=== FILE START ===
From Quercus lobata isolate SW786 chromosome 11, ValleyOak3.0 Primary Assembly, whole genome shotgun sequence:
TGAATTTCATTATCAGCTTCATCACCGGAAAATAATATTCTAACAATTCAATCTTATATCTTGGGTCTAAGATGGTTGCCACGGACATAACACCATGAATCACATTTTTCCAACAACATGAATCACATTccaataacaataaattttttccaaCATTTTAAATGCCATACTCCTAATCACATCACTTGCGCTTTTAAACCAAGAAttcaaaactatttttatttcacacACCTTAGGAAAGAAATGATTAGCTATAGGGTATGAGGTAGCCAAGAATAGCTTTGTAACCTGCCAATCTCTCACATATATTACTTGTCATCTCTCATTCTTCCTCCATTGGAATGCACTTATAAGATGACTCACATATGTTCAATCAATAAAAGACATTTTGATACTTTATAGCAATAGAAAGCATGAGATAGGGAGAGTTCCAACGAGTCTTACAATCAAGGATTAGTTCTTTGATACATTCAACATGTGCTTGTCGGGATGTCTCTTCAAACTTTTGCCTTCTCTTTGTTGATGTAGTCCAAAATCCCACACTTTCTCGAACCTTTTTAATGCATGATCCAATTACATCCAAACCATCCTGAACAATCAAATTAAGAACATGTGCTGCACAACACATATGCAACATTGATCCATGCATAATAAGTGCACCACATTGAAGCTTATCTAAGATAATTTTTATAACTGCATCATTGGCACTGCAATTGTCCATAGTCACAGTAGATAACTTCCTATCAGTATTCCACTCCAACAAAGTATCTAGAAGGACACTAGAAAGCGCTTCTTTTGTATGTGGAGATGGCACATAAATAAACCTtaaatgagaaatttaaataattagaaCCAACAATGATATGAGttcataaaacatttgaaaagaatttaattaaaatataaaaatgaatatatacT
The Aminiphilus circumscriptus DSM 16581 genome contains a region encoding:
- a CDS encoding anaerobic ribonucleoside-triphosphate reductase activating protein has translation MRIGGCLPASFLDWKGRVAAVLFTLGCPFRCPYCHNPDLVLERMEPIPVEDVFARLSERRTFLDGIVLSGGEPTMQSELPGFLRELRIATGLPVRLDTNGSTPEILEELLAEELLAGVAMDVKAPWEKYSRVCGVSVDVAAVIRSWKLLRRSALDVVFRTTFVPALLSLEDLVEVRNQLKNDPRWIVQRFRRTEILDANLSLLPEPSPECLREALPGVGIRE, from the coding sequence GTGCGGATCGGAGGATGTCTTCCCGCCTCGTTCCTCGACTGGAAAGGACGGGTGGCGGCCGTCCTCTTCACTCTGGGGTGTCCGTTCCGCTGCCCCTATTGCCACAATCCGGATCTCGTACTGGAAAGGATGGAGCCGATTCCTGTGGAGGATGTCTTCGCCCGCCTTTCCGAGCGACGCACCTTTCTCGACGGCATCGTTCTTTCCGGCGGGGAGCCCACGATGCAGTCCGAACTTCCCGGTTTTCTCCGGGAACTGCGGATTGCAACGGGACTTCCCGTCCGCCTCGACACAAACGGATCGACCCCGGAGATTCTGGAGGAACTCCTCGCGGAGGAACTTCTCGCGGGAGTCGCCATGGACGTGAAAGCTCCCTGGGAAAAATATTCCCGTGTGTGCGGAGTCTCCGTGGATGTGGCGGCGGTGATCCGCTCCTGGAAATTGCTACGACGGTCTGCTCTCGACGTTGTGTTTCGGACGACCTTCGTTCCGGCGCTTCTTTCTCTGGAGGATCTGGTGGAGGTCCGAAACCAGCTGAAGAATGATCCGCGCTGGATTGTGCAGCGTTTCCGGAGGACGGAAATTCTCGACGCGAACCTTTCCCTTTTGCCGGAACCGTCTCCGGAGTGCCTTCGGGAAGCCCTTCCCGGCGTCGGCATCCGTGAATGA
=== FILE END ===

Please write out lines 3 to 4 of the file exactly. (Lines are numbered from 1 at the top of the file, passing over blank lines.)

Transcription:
The Aminiphilus circumscriptus DSM 16581 genome contains a region encoding:
- a CDS encoding anaerobic ribonucleoside-triphosphate reductase activating protein has translation MRIGGCLPASFLDWKGRVAAVLFTLGCPFRCPYCHNPDLVLERMEPIPVEDVFARLSERRTFLDGIVLSGGEPTMQSELPGFLRELRIATGLPVRLDTNGSTPEILEELLAEELLAGVAMDVKAPWEKYSRVCGVSVDVAAVIRSWKLLRRSALDVVFRTTFVPALLSLEDLVEVRNQLKNDPRWIVQRFRRTEILDANLSLLPEPSPECLREALPGVGIRE, from the coding sequence GTGCGGATCGGAGGATGTCTTCCCGCCTCGTTCCTCGACTGGAAAGGACGGGTGGCGGCCGTCCTCTTCACTCTGGGGTGTCCGTTCCGCTGCCCCTATTGCCACAATCCGGATCTCGTACTGGAAAGGATGGAGCCGATTCCTGTGGAGGATGTCTTCGCCCGCCTTTCCGAGCGACGCACCTTTCTCGACGGCATCGTTCTTTCCGGCGGGGAGCCCACGATGCAGTCCGAACTTCCCGGTTTTCTCCGGGAACTGCGGATTGCAACGGGACTTCCCGTCCGCCTCGACACAAACGGATCGACCCCGGAGATTCTGGAGGAACTCCTCGCGGAGGAACTTCTCGCGGGAGTCGCCATGGACGTGAAAGCTCCCTGGGAAAAATATTCCCGTGTGTGCGGAGTCTCCGTGGATGTGGCGGCGGTGATCCGCTCCTGGAAATTGCTACGACGGTCTGCTCTCGACGTTGTGTTTCGGACGACCTTCGTTCCGGCGCTTCTTTCTCTGGAGGATCTGGTGGAGGTCCGAAACCAGCTGAAGAATGATCCGCGCTGGATTGTGCAGCGTTTCCGGAGGACGGAAATTCTCGACGCGAACCTTTCCCTTTTGCCGGAACCGTCTCCGGAGTGCCTTCGGGAAGCCCTTCCCGGCGTCGGCATCCGTGAATGA